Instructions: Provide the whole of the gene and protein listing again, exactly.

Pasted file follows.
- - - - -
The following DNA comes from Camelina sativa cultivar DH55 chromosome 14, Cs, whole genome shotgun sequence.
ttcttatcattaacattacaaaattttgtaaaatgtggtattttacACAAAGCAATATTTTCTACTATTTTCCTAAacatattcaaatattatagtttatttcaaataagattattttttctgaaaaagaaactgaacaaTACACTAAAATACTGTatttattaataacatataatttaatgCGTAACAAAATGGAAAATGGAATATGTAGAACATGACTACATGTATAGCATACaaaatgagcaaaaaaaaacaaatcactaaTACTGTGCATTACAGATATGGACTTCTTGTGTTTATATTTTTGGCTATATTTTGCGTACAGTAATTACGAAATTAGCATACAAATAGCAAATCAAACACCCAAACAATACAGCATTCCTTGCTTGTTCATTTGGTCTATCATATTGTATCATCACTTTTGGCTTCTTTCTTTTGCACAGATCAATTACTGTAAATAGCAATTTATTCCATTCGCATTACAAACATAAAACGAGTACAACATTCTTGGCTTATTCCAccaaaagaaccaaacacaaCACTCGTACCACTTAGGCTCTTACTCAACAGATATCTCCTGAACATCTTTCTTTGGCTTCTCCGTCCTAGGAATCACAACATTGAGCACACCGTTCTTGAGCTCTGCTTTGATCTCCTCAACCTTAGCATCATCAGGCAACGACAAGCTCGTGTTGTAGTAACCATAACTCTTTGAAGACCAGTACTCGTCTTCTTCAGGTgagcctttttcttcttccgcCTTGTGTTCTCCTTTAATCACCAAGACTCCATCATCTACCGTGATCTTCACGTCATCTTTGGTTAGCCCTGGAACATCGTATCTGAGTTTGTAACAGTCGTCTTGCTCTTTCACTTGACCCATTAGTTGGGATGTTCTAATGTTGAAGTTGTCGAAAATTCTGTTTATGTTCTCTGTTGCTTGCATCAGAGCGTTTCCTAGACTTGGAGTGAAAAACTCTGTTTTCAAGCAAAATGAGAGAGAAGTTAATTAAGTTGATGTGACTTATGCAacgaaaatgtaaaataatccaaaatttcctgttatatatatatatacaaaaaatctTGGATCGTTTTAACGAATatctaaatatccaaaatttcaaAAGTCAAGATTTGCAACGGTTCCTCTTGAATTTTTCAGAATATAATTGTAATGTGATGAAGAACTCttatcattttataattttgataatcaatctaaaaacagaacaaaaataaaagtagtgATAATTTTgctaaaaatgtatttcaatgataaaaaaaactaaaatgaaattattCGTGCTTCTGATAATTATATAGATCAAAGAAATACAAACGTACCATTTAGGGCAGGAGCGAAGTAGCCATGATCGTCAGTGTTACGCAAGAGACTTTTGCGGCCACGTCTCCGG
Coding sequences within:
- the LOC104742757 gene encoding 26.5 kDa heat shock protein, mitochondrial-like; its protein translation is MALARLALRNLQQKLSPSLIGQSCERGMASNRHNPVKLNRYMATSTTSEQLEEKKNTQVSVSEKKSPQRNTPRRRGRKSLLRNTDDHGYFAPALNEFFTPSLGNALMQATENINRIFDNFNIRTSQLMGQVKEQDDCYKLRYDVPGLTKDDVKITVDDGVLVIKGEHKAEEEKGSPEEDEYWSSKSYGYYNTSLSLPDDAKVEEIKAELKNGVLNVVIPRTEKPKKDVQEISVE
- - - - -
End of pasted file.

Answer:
The following DNA comes from Camelina sativa cultivar DH55 chromosome 14, Cs, whole genome shotgun sequence.
ttcttatcattaacattacaaaattttgtaaaatgtggtattttacACAAAGCAATATTTTCTACTATTTTCCTAAacatattcaaatattatagtttatttcaaataagattattttttctgaaaaagaaactgaacaaTACACTAAAATACTGTatttattaataacatataatttaatgCGTAACAAAATGGAAAATGGAATATGTAGAACATGACTACATGTATAGCATACaaaatgagcaaaaaaaaacaaatcactaaTACTGTGCATTACAGATATGGACTTCTTGTGTTTATATTTTTGGCTATATTTTGCGTACAGTAATTACGAAATTAGCATACAAATAGCAAATCAAACACCCAAACAATACAGCATTCCTTGCTTGTTCATTTGGTCTATCATATTGTATCATCACTTTTGGCTTCTTTCTTTTGCACAGATCAATTACTGTAAATAGCAATTTATTCCATTCGCATTACAAACATAAAACGAGTACAACATTCTTGGCTTATTCCAccaaaagaaccaaacacaaCACTCGTACCACTTAGGCTCTTACTCAACAGATATCTCCTGAACATCTTTCTTTGGCTTCTCCGTCCTAGGAATCACAACATTGAGCACACCGTTCTTGAGCTCTGCTTTGATCTCCTCAACCTTAGCATCATCAGGCAACGACAAGCTCGTGTTGTAGTAACCATAACTCTTTGAAGACCAGTACTCGTCTTCTTCAGGTgagcctttttcttcttccgcCTTGTGTTCTCCTTTAATCACCAAGACTCCATCATCTACCGTGATCTTCACGTCATCTTTGGTTAGCCCTGGAACATCGTATCTGAGTTTGTAACAGTCGTCTTGCTCTTTCACTTGACCCATTAGTTGGGATGTTCTAATGTTGAAGTTGTCGAAAATTCTGTTTATGTTCTCTGTTGCTTGCATCAGAGCGTTTCCTAGACTTGGAGTGAAAAACTCTGTTTTCAAGCAAAATGAGAGAGAAGTTAATTAAGTTGATGTGACTTATGCAacgaaaatgtaaaataatccaaaatttcctgttatatatatatatacaaaaaatctTGGATCGTTTTAACGAATatctaaatatccaaaatttcaaAAGTCAAGATTTGCAACGGTTCCTCTTGAATTTTTCAGAATATAATTGTAATGTGATGAAGAACTCttatcattttataattttgataatcaatctaaaaacagaacaaaaataaaagtagtgATAATTTTgctaaaaatgtatttcaatgataaaaaaaactaaaatgaaattattCGTGCTTCTGATAATTATATAGATCAAAGAAATACAAACGTACCATTTAGGGCAGGAGCGAAGTAGCCATGATCGTCAGTGTTACGCAAGAGACTTTTGCGGCCACGTCTCCGG
Coding sequences within:
- the LOC104742757 gene encoding 26.5 kDa heat shock protein, mitochondrial-like; its protein translation is MALARLALRNLQQKLSPSLIGQSCERGMASNRHNPVKLNRYMATSTTSEQLEEKKNTQVSVSEKKSPQRNTPRRRGRKSLLRNTDDHGYFAPALNEFFTPSLGNALMQATENINRIFDNFNIRTSQLMGQVKEQDDCYKLRYDVPGLTKDDVKITVDDGVLVIKGEHKAEEEKGSPEEDEYWSSKSYGYYNTSLSLPDDAKVEEIKAELKNGVLNVVIPRTEKPKKDVQEISVE